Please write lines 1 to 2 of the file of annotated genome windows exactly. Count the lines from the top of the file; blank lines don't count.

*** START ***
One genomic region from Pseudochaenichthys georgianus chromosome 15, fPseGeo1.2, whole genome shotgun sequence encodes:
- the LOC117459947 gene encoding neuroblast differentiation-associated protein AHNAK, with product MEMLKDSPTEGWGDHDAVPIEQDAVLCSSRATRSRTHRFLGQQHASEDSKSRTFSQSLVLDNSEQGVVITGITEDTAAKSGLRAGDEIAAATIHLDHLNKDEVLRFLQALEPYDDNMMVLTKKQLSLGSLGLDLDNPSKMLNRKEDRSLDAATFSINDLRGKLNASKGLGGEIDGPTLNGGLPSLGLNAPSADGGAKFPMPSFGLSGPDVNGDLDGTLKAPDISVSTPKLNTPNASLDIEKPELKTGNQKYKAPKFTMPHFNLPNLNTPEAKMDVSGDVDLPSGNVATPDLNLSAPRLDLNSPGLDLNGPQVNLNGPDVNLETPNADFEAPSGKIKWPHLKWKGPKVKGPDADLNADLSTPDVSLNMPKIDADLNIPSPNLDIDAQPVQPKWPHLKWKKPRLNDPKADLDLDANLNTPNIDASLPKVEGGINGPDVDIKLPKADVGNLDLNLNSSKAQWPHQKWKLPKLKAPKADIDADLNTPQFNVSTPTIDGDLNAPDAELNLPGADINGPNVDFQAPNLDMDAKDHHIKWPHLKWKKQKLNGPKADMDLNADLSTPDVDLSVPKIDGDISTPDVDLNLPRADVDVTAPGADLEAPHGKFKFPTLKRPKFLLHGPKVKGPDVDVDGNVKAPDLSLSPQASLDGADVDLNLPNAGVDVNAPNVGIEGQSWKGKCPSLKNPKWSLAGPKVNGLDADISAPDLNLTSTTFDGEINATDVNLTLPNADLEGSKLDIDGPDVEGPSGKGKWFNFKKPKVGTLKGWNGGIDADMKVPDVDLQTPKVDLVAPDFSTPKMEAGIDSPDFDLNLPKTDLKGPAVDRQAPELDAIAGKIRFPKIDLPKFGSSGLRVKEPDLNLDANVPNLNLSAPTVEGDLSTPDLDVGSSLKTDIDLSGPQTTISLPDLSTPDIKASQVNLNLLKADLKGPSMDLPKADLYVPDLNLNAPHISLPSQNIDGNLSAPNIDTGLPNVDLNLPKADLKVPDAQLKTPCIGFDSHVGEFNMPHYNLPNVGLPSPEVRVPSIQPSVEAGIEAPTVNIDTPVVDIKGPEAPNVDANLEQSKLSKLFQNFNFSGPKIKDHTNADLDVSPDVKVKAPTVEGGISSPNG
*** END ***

One genomic region from Pseudochaenichthys georgianus chromosome 15, fPseGeo1.2, whole genome shotgun sequence encodes:
- the LOC117459947 gene encoding neuroblast differentiation-associated protein AHNAK, with product MEMLKDSPTEGWGDHDAVPIEQDAVLCSSRATRSRTHRFLGQQHASEDSKSRTFSQSLVLDNSEQGVVITGITEDTAAKSGLRAGDEIAAATIHLDHLNKDEVLRFLQALEPYDDNMMVLTKKQLSLGSLGLDLDNPSKMLNRKEDRSLDAATFSINDLRGKLNASKGLGGEIDGPTLNGGLPSLGLNAPSADGGAKFPMPSFGLSGPDVNGDLDGTLKAPDISVSTPKLNTPNASLDIEKPELKTGNQKYKAPKFTMPHFNLPNLNTPEAKMDVSGDVDLPSGNVATPDLNLSAPRLDLNSPGLDLNGPQVNLNGPDVNLETPNADFEAPSGKIKWPHLKWKGPKVKGPDADLNADLSTPDVSLNMPKIDADLNIPSPNLDIDAQPVQPKWPHLKWKKPRLNDPKADLDLDANLNTPNIDASLPKVEGGINGPDVDIKLPKADVGNLDLNLNSSKAQWPHQKWKLPKLKAPKADIDADLNTPQFNVSTPTIDGDLNAPDAELNLPGADINGPNVDFQAPNLDMDAKDHHIKWPHLKWKKQKLNGPKADMDLNADLSTPDVDLSVPKIDGDISTPDVDLNLPRADVDVTAPGADLEAPHGKFKFPTLKRPKFLLHGPKVKGPDVDVDGNVKAPDLSLSPQASLDGADVDLNLPNAGVDVNAPNVGIEGQSWKGKCPSLKNPKWSLAGPKVNGLDADISAPDLNLTSTTFDGEINATDVNLTLPNADLEGSKLDIDGPDVEGPSGKGKWFNFKKPKVGTLKGWNGGIDADMKVPDVDLQTPKVDLVAPDFSTPKMEAGIDSPDFDLNLPKTDLKGPAVDRQAPELDAIAGKIRFPKIDLPKFGSSGLRVKEPDLNLDANVPNLNLSAPTVEGDLSTPDLDVGSSLKTDIDLSGPQTTISLPDLSTPDIKASQVNLNLLKADLKGPSMDLPKADLYVPDLNLNAPHISLPSQNIDGNLSAPNIDTGLPNVDLNLPKADLKVPDAQLKTPCIGFDSHVGEFNMPHYNLPNVGLPSPEVRVPSIQPSVEAGIEAPTVNIDTPVVDIKGPEAPNVDANLEQSKLSKLFQNFNFSGPKIKDHTNADLDVSPDVKVKAPTVEGGISSPNG